New Toyota Tundra Hybrid Will Be The Best Tundra Ever
The Toyota Tundra has a legendary heritage starting over 20 years ago. Made for the 2000 model year, the pickup boasted a 4.7 liter V8. The pickup market, which was previously dominated by domestic-made vehicles, now had a new contender, competing with them, it did.
Tundra has a massive following, and people still flock to the pickup despite the higher initial cost. Anyone that has ever owned a Toyota knows that the resale value is significantly higher than most other domestic pickups (other than diesel).
Now Toyota is at it again and is giving Tundra buyers a new opportunity to fall in love with owning a pickup. This article will highlight why the hybrid system is the best way to love Tundra.
What Makes The Hybrid Tundra Better?
If you had spent 30 years refining your specialty, do you think that maybe you would have a few things figured out? Toyota certainly has. Toyota placed bets on proven hybrid technology to give users an experience unlike anything before with an all-new platform that could be riddled with issues.
GM did try at one time to make a 2 mode hybrid but with little success. GM made the Silverado and the Tahoe Hybrid for the "green credits," not to help in any other way. They slammed a 6.0 V8 into the vehicle, and it literally got 1 MPG better than its counterpart.
Toyota has rethought the hybrid pickup differently. Offering a twin-turbo V6 powertrain coupled with an all-new 10-speed automatic transmission, you can bet this setup is the foundation for a big win.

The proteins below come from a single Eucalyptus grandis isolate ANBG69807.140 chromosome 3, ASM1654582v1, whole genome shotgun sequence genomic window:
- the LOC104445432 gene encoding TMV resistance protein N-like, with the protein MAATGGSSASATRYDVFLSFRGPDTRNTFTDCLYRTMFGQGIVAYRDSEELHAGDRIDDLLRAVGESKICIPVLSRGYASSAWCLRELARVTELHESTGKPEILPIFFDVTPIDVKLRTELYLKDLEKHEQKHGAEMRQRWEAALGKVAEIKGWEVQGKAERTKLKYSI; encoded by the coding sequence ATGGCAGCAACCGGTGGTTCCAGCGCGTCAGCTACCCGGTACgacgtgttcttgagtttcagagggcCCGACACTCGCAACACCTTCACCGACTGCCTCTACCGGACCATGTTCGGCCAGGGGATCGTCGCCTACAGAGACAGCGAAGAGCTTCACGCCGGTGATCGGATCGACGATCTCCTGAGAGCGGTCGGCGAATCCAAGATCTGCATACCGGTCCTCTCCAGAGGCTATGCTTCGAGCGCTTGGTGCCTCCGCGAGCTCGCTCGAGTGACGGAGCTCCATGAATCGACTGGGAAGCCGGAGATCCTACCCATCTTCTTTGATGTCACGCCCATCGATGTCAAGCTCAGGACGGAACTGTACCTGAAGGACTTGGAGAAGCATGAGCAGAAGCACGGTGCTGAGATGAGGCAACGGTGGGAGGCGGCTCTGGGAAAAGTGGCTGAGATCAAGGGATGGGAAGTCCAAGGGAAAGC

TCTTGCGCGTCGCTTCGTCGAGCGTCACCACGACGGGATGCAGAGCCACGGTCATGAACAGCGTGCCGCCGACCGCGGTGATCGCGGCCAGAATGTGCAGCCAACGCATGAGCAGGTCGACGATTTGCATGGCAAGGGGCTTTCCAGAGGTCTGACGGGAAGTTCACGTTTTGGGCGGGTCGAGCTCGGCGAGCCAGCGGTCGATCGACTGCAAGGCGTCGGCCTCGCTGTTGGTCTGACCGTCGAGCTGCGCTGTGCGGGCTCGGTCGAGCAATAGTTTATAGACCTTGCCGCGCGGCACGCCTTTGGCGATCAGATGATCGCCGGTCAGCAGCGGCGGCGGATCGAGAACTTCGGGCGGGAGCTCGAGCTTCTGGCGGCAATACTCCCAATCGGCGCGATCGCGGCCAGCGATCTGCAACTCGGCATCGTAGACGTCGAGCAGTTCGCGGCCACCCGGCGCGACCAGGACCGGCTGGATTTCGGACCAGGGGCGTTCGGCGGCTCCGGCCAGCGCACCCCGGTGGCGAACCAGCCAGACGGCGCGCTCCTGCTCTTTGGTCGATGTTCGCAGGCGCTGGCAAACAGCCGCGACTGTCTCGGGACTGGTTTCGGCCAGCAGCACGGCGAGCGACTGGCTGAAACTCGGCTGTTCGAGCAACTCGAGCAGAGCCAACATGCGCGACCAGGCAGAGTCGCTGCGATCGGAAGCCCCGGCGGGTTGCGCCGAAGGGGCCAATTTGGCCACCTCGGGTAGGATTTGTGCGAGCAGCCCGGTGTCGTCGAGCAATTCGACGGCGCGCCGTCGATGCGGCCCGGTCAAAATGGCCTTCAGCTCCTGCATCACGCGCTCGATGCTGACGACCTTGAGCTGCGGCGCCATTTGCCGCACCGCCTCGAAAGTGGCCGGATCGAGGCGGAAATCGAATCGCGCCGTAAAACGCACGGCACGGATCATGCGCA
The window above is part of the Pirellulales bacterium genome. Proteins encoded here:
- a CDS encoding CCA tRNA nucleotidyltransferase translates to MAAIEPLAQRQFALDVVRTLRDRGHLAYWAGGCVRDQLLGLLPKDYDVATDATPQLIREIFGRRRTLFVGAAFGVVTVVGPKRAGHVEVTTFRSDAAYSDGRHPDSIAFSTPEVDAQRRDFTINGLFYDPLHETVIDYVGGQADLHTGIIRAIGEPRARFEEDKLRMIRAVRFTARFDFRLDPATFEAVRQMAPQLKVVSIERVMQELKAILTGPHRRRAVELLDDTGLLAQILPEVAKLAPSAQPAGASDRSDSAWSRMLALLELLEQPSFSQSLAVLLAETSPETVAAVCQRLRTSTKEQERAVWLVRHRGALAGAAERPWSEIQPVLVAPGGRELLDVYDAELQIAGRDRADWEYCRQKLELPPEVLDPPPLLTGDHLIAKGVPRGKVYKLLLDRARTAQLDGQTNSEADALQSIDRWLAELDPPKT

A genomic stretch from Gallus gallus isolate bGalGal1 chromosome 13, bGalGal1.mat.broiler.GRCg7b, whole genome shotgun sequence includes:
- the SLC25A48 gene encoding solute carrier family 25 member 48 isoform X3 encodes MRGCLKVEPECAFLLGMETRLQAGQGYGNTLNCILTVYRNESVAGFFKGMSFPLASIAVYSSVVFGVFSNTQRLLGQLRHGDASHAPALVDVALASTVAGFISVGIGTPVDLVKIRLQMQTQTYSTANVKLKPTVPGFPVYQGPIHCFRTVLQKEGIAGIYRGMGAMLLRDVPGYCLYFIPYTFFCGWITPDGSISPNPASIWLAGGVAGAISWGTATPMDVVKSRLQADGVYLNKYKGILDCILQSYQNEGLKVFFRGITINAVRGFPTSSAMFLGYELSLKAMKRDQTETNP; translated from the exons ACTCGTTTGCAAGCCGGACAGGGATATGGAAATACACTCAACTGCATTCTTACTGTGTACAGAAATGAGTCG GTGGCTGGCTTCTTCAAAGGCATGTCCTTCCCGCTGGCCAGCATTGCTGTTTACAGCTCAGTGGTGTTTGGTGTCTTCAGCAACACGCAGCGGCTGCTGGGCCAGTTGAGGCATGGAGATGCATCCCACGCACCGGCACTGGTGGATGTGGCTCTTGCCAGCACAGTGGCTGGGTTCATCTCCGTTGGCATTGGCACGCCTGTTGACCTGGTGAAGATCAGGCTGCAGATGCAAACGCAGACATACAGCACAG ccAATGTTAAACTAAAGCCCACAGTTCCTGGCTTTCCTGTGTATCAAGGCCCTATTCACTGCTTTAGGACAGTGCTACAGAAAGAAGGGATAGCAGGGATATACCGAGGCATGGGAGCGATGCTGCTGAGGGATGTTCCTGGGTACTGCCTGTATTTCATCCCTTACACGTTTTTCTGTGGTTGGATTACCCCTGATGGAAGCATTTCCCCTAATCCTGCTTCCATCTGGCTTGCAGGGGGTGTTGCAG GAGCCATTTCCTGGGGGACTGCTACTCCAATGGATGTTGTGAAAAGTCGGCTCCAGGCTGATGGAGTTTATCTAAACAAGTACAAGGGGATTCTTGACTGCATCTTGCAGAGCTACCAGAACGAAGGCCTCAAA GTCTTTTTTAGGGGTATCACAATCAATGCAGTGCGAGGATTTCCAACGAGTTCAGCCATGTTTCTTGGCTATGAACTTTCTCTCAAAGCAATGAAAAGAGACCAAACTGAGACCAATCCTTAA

Smaller and more efficient does not mean a lack of power. Tundra smashes previous horsepower numbers with 437 hp at 5,200 RPM and a generous amount of torque (583 lb.- ft.) at an impressive 2,400 rpm.
Tundra better in the powertrain department is that all the stop-start nonsense you would find in a "regular" new gasoline pickup does not exist with Tundra. The simplicity of the hybrid powertrain will help make Tundra a much more reliable pickup for years to come.
As mentioned before, the Toyota Hybrid System (THS) now has over 30 years of refinement. It is poised to take on larger vehicles such as Tundra. It is no wonder Toyota wanted to get the all-new Tundra equipped with a powerplant that could carry on the legacy of the famed pickup.
When I say all-new, I mean it. Toyota completely redesigned the entire Tundra platform from the ground up. New suspension, brakes, wheels, and all the components in between.
The i-Force Max (hybrid) allows motor-generator assistance while towing and smooth, quiet driving while going slower in town. Toyota is still using a "tried and true" 288V nickel-metal hydride battery. That tells me Toyota wants this pickup to succeed.
I think this redefined pickup will completely disrupt the pickup market and give others a run for their money.
I cannot wait to get in and drive one and see for myself how good this pickup is.
That is all for today. Thank you for reading. Remember Today's Adventure is Tomorrow's Story.
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Peter Neilson is an automotive consultant specializing in electric cars and hybrid battery technologies. He holds a Bachelor of Science in Automotive Service Technology from Weber State University. Peter can be reached on Linkedin and you can tweet him at The_hybrid_guy on Twitter. Find his page on Facebook at Certified Auto Consulting. Read more of Peter's stories at Toyota news coverage on Torque News. Search Toyota Prius Torque News for more in depth Prius coverage from our reporter.